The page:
The full moon. online resource (None) 1924-????, December 18, 1979, Image 1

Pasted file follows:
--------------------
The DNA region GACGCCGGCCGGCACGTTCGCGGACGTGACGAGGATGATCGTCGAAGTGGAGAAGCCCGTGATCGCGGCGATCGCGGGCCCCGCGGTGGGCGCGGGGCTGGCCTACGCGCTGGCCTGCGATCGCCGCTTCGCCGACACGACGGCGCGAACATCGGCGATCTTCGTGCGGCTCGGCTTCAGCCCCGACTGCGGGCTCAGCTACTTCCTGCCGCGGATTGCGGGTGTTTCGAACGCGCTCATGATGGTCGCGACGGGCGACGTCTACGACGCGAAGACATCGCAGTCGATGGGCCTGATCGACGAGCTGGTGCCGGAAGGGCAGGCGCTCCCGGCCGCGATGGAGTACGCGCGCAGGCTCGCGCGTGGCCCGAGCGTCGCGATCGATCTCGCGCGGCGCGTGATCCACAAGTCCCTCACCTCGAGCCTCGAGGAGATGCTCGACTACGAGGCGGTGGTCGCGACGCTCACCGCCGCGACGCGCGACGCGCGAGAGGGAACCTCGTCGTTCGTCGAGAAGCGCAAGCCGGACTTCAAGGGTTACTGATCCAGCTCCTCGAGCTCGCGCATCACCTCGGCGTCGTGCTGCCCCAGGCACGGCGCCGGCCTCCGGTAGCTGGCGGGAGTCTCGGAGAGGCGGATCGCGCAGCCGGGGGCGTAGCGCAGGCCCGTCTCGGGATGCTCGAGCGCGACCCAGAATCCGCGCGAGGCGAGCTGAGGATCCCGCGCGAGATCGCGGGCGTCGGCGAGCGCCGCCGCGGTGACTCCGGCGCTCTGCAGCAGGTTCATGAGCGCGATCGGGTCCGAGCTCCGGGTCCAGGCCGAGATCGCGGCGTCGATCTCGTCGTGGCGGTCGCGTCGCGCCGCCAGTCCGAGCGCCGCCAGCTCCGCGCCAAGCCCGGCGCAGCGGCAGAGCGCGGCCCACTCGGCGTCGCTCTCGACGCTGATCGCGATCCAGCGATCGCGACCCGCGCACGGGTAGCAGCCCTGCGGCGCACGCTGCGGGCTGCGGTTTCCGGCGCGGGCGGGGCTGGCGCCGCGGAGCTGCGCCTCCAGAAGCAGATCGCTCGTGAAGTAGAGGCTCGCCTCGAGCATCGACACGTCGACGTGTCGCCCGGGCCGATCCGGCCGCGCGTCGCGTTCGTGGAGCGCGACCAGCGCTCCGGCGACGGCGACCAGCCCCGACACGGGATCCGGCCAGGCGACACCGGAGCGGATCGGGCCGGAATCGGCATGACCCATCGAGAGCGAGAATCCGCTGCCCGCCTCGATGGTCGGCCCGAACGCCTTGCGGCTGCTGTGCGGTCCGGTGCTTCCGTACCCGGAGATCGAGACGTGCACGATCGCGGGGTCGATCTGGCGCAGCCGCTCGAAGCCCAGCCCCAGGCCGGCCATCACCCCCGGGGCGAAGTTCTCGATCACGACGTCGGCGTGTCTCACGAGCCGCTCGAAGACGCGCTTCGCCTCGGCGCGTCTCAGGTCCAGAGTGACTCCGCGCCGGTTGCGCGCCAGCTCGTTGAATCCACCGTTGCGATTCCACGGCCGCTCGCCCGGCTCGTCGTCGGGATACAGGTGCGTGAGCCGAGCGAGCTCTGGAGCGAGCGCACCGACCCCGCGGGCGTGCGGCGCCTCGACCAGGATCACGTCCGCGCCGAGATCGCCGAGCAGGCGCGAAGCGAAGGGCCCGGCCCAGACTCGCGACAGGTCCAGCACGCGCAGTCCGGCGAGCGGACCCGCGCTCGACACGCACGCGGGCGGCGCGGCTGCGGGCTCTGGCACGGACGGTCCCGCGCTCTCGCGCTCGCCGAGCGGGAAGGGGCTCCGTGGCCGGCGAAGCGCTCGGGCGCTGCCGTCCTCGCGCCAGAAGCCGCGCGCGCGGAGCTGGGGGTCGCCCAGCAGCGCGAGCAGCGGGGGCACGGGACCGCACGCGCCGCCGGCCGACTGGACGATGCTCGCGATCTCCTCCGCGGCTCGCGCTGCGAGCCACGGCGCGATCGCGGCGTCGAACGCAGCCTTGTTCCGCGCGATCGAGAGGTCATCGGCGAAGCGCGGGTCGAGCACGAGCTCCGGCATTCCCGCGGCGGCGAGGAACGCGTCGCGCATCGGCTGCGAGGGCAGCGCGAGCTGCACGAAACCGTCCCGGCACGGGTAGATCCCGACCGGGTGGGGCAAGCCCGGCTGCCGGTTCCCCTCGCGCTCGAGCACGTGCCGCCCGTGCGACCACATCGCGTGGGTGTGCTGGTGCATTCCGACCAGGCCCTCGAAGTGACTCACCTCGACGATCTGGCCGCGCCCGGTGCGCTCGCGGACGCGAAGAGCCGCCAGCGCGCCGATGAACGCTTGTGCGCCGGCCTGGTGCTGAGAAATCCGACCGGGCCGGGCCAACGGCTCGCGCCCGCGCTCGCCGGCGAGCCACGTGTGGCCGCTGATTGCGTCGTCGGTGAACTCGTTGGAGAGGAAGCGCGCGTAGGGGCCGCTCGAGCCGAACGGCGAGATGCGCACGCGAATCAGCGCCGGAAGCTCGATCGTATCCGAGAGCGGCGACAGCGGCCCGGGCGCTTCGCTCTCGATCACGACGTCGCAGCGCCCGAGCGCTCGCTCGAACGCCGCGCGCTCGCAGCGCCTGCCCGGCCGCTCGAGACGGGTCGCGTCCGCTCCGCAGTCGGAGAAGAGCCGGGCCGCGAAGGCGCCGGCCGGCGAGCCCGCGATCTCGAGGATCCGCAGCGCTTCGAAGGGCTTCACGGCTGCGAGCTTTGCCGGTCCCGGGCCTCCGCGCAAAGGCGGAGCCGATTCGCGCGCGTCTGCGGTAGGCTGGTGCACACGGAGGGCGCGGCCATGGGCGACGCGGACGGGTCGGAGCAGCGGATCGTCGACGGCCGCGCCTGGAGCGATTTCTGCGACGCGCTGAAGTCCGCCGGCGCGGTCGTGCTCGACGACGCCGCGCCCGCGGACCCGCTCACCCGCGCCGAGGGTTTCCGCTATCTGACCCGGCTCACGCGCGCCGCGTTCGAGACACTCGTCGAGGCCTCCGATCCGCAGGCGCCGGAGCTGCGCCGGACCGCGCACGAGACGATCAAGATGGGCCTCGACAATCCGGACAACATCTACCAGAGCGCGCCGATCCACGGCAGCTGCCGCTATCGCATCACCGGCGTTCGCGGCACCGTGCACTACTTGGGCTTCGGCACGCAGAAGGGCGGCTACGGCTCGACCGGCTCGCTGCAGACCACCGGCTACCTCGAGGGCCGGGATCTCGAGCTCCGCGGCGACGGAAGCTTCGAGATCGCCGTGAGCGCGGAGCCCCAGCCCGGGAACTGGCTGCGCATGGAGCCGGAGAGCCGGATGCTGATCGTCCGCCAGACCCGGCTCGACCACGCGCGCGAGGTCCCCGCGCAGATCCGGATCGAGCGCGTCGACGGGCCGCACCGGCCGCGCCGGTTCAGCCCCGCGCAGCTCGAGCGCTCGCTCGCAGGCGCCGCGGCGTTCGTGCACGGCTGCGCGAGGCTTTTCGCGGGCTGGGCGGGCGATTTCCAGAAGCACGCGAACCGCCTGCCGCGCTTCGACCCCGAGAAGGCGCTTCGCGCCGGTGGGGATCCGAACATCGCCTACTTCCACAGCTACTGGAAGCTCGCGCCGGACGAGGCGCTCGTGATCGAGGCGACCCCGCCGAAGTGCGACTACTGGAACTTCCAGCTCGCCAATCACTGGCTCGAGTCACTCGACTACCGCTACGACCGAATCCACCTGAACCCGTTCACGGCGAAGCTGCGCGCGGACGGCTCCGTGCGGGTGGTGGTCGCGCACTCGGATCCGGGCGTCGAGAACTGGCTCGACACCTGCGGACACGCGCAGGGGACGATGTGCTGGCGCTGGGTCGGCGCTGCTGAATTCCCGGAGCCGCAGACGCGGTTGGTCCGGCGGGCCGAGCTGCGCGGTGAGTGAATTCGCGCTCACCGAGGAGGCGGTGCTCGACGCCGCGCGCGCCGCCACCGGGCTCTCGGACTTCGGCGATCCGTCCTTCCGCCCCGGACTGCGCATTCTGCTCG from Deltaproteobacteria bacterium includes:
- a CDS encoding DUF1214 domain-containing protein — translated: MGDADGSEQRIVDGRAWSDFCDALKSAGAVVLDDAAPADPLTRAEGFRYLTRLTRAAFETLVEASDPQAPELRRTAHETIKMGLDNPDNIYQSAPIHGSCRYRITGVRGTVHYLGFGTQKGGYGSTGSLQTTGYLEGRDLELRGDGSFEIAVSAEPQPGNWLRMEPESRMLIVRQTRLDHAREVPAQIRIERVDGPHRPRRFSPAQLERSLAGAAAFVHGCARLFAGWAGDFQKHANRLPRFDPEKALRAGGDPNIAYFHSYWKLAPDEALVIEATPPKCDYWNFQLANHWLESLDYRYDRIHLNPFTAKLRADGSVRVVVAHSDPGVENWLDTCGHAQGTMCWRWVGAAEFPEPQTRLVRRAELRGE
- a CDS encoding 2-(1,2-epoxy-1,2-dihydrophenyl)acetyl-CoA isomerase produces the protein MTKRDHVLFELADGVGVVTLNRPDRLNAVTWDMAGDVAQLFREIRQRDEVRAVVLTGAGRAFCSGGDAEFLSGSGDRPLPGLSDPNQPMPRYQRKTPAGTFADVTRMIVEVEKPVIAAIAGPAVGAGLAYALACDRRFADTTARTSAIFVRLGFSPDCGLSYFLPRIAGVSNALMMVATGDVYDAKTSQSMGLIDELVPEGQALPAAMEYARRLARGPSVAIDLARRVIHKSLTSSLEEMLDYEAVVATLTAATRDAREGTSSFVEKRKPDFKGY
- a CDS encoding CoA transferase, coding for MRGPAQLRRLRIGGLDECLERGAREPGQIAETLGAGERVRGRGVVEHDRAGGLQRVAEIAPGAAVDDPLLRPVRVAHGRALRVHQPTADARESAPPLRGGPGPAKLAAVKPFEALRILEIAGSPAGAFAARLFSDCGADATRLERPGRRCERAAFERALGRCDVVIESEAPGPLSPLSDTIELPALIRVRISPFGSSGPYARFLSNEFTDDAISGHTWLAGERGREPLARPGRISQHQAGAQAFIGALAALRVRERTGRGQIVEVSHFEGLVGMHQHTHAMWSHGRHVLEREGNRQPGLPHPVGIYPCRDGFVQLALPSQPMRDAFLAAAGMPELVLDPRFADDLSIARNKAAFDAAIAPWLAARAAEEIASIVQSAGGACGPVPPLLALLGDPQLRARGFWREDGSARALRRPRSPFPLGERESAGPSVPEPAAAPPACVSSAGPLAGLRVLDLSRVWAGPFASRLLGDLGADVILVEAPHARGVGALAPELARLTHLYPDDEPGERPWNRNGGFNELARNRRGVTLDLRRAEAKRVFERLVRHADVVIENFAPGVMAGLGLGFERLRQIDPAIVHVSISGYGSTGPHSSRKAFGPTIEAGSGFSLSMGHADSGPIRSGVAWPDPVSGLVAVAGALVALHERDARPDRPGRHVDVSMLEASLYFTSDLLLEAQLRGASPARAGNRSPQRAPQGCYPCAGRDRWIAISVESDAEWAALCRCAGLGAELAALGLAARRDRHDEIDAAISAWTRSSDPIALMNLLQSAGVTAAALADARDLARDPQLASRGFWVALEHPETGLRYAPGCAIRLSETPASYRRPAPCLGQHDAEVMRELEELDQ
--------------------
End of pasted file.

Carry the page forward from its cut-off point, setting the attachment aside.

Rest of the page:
MBEMARIE senior high SCHUUL I Dk. Holidays March On Saturday, November 17, the holiday Spirit awakened as the Christmas Parade got underway. Many students from Senior High participated in this gala event. The Varsity and Jr. Varsity Cheerleaders led the “Bulldog” way, marching to the holiday music of the ASHS band. It was the first Christmas Parade in the state of North Carolina, and also the first to be held on a Saturday. The weather was beautiful for the festive occasion with the temperatures reaching the high fifties. The various queens seen riding in the parade were: Janet Brown, Miss VICA; Donna Laton, Miss FBLA; Pat Parker and Jeannie Sides, Mr. and Miss DECA; and Homecoming Queens, Geraldine McLendon and Sonya Mabe. Several spirited Jr. Civitans also joined the parading fanfare. Approximately 15,000 people watched the Albemarle-Stanly County Christmas Parade. Marching Bands, floats, cheerleaders and beauty queens were the main attractions. One out of town participant, the Qu- Roo, created a lot of excitement. This was a twelve foot kangaroo sponsored by WROQ radio of Charlotte. The 1979 Christmas Parade was termed to be “the biggest and best ever.” m Wbt Full iitaon ALBEMARLE SENIOR HIGH NEWSPAPER Glancing Back Over The 70's Turn to Pages 4-5 December 18,1979 Girls Make Passes On November 19 Albemarle Senior High stadium was the site of an unusual football game. After missing last year, the tradition of a “Powder Puff” game returned to Albemarle. The seniors came away with a 12-6 victory over the juniors. Although the score does not reflect it, the game was filled with offensive fire works. Both teams established good running attacks early in the game. The seniors got on the scoreboard first on a pass from Pam Cox to Linda Neel giving the seniors a 6- 0 lead. The two-point conversion attempt failed. The juniors roared back and tied the score at 6-6 on a quarterback keeper by Tess Lambeth around the left end. The seniors used the “huddle play” to set up their next touch down. Pam Cox tossed the ball back to Connie Murrell who had the entire senior team in front of her. A spectacular play by junior Nelena Russell saved the touch down. Later in the drive Rosemary Morton swept around left end and scored the final touchdown of the game. The Victorious Seniors are Wanda Allen, Rosemary Morton — Captain, Connie Murrell, Lisa Mercer, Leigh Ann Whitley, Teresa Long, Karen Souther, Matoka Snuggs, and Mitzi Morris. Standing: Tony Hinson — Head Coach, Anita Maske, Ann Den nis, Pam Cox — Captain, Kathy Wagoner, Beth Mabry, Elisa Dickens, Pam Wentz, Shannon Bell, Diane Brown, Carla Perry, and Doug Faulkner — Coach. Not present are Linda Neel and David Rush — Coach. During halftime Powder Puff homecoming was held. A boy dressed as a girl sponsored each member of both teams. After several minutes of deliberation the panel of judges handed down the decision which declared Jeff Hahn as “Powder Puff Queen”. After the crowning, thoughts turned back to the game. The second half was a defensive struggle with both teams bending but never breaking. However, late in the game the junior of fense started to move and penetrated as deep as the senior seven yard line. With first and Are You A Future Drop-Out? Dropouts appear with the regularity of cars rolling off the assembly line. The idea of working and spending money freely appears very inviting. How loes the dropout see himself? Whom does he blame for his failure? If he is unable to find Work, how will he live in our Society? These are questions many counselors puzzle over and young people rarely ask them selves as they consider dropping out of school. To some young people quitting school at 16 is as normal as popping for a red light. Mr. P'razier, assistant principal, stated the three main causes students quit school are simply reaching 16 and not being a success in school, parent apathy or getting a job to keep up a car. So far this year 33 students have Quit school. With the school’s population averaging 525, 6.2 per ^ent of the students in our school have dropped out and only one- third of the year has gone by. To some youths dropping out is not a problem itself, but a symptom of serious underlying problems with which a teenager is dealing. Many factors in fluence quitting school, such as family apathy, peer pressure, below average accomplishments and lacking self-esteem. Family background is an important factor. The lower a family’s socioeconomic status, the more likely a student is to become a dropout. Among both psychologists and sociologists it is accepted as a truism that the personality established at home is an important factor in deter mining the relationships with peers at school. Dropouts are more frequent in large families and broken homes where the youth has no guidance and no one to turn to. When a youth is self- confident, communicative, and accepted at home by an alert and verbal environment he is, in turn, self-confident, communicative and accepted at school. The dropout’s aspirations, ac complishments and self-esteem are below average. He has no one to turn to, at home or at school, if he has no family relationship and if he is not a social success or a goodgrade-maker; therefore, his self-esteem and self-confidence is destroyed. Two predictors of dropping out are bad classroom grades and being held back a grade, which involves another factor, the teacher. Should the teacher refrain from giving failing grades or holding back students? One can say yes, but the student then graduates and receives his high school diploma without even knowing how to read and write correctly. One can say no, but does this mean we are not giving that student a chance to prove himself? So he drops out ‘ ‘ Y’ ’ Basketball Season Begins goal to go for the juniors, the senior defense led by Wanda Allen toughened up and held. The seniors took over the ball on downs and ran out the clock to secure the victory. Mrs. Susan Hathcock, junior class sponsor, said the “game was a great success because we raised a lot of money for the Prom”. She would like to thank all the students that participated, and especially the senior coaches Tony Hinson, David Rush and Doug Faulkner and the junior coaches Tim Thurston, Dave Moose and Robert Farlow. The Wiscassett Y.M.C.A. is once again sponsoring inter-high school boys and girls basketball. The organizational meeting was held on October 29, but the games are at this point well underway. All participants must be a “Y” member by paying $12.50 per year as well as paying a basketball fee of $5.50. During a banquet at the end of the season in February, trophies will be awarded to the girls and boys “regular season” and “tour nament” champions. All of the county schools as well as the senior High have teams participating in the boys’ and girls’ games. There is only one girls’ team from each school, but the boys have several of them. In fact the boys are divided into two divisions. The membersrof the Albemarle Senior High girls team are Liz Coley, Kim Cook, Pam Cox, Linda Neel and Kathy Wagoner. In their first game the Albemarle team defeated West on November 12. The Aries (Albemarle boys) has six par ticipants. They are Brian Collins, Jeff Hahn, Dave Moose, David Rush, Jeff Stoker and Tim Thurston. The Aries defeated Big Lick, November 12, by a score of 45-27. The players on the Bulldogs (Albemarle boys) are Jeff Hamilton, Robert Farlow, Marty Mauldin, Donnie Poplin and Tommy Russell. These games are played beginning at 6:00 at the Y.M.C.A. Girls play on Monday nights, while the boys games are on Mondays and Thursdays. MOONBEAMS Happy Holidays Christmas vacation will be gin on December 19. Students are to return to school on January 2. “Smile, You Have a Library” Members of the Media Club attended the South Piedmont District Conference at Win gate College on December 7. “O’ Christmas Tree” The tin Christmas trees dec orating the cafeteria tables were constructed by the Art I classes. Civitan of the Month Junior Civitan Club mem bers voted Teresa Long “Jr. Civitan of the Month” for No vember, and the December honor belongs to Doug Con nell. Lions and Rotarians The Albemarle Lions Club recognized David Russell as the Student Lion for November. Jody Mauldin is the November Student Rotarian. of school feeling unimportant and unattached. This is the problem. However there are proposed solutions. The major opportun ities and growing professions de mand more highly trained and better educated people to fill them. Therefore, the community must be informed of the fact that there is no longer any room at the bottom. The community could provide better educational pro grams rather than paying a cer tain sum each year for the unem ployed. Here in Albemarle, we have a program at Stanly Technical Institute called the GED or adult high school program. A test, similar to a high school equivalency exam, is given which takes four to five hours to com plete. The test is divided into secticKis and if a student scores 35 or above on each section the score is passing, and he is qualified to finish high school and get a diploma. If you would like any information concerning this program call 982-0121 at Stanly Tech.